Gateway to Equality is an important work of historical research that not only explores black women's paid work and working-class black women's class experiences, but also importantly situates black women's struggles for justice and dignity – often unpaid and always fraught, whether led by working-class or middle-class black women – as 'labor.'~Rhonda Y. Williams, author of Concrete Demands: The Search for Black Power in the 20th Century
An interesting, well-reasoned case for the importance of black women in the local labor movement and beyond.~Gears of Biz
Ervin impressively combines archival research and oral histories to update the understanding of economic struggles by domestics, housewives, professionals, housing activists, and food, garment, and defense plant workers. She does so by highlighting key organizers in terms of intersectionality that united civil rights, feminist, and labor struggles in creative ways that were essentially democratic and progressive. Accessible writing brings these stories alive while keeping them in historical context.~Choice
In this well-researched and highly theorized history of African American women's role in claiming economic rights and justice in St. Louis from the 1930s through the 1960s, Keona Ervin presents struggle as a river of continuity and connectivity, with tributaries linking disparate events and movements. Ervin gives voice to these women and connects their experiences and struggles across four decades, documenting their agency and role in St. Louis history and the history of labor and civil rights more generally.~Missouri Historical Review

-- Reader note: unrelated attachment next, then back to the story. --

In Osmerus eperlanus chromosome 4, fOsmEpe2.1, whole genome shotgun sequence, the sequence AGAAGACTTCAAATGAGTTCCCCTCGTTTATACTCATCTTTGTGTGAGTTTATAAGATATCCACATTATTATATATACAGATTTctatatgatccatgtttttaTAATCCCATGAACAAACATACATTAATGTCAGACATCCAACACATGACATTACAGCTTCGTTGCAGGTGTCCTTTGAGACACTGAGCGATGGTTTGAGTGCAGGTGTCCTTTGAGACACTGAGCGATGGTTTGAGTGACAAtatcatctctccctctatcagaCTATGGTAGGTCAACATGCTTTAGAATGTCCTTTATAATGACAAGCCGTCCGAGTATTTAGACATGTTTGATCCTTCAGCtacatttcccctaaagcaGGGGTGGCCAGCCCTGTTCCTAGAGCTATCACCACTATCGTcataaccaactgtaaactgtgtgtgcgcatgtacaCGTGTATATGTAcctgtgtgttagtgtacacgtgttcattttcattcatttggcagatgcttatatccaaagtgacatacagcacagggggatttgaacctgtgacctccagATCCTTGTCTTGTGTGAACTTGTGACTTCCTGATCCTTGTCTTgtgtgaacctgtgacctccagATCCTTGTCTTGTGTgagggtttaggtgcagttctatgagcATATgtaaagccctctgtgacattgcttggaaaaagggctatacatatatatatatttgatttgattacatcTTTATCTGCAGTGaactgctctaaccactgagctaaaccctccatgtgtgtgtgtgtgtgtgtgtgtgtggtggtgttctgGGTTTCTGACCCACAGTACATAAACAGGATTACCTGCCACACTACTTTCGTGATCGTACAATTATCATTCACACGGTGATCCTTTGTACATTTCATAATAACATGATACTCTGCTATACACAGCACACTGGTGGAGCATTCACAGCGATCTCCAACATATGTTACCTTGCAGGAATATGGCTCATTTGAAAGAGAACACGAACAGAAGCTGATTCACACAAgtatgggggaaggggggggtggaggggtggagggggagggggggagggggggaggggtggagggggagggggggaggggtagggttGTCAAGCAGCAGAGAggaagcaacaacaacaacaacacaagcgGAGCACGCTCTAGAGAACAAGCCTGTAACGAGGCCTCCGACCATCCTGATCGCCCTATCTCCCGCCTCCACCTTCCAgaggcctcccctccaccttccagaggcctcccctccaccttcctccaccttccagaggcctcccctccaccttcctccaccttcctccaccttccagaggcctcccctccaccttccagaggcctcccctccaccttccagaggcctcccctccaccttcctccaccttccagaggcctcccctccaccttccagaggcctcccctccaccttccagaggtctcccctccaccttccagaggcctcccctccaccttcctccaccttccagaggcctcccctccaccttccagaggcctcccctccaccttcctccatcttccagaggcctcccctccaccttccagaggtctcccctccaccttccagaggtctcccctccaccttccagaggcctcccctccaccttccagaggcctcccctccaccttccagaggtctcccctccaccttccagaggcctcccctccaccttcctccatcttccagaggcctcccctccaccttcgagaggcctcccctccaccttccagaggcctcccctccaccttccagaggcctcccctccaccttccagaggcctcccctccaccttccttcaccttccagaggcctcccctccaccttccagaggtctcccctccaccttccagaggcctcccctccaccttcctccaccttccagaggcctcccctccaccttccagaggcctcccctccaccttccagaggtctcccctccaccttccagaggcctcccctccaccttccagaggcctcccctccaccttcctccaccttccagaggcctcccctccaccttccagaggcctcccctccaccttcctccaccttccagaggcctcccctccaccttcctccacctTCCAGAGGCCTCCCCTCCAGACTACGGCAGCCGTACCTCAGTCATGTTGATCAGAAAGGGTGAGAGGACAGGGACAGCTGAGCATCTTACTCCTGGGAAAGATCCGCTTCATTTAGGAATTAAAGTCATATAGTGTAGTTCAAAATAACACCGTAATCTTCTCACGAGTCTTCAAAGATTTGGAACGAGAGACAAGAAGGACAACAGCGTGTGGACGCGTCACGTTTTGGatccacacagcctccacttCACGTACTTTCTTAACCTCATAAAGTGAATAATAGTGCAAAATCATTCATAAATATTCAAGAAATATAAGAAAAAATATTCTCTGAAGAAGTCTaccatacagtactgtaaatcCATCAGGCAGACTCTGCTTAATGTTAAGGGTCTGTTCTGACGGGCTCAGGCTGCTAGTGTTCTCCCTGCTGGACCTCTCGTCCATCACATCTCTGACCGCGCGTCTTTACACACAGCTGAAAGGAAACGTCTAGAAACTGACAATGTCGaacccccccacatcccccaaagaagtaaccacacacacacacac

[An] excellent monograph [that] shows the dynamic research currently being produced on black radical activism in the Ohio Valley. [It] challenges readers to reconceptualize what it meant to be a black activist, revealing the many ways previous understandings of radical activism have hidden the critical roles of understudied groups.~Ohio Valley History
Gateway to Equality is a major contribution to African American labor historiography. Keona K. Ervin joins an impressive cohort of historians whose recent publications explore African Americans' multifaceted labor practices and the diverse ways in which black labor impacted urban labor markets, city landscapes, and the struggle toward race, gender, and class equality. Ervin brilliantly illuminates working-class black women's economic and political experiences, particularly their day-to-day survival strategies as well as the moments in which they engaged in political struggles to improve their lives and communities. Ervin offers an engaging study that challenges historians of the black female experience to reconceptualize ideas about race, gender, and labor. Moreover, this innovative work illuminates the voices, narratives, and experiences of a dynamic group of underrepresented urban black women mothers, workers, and political activists.~American Historical Review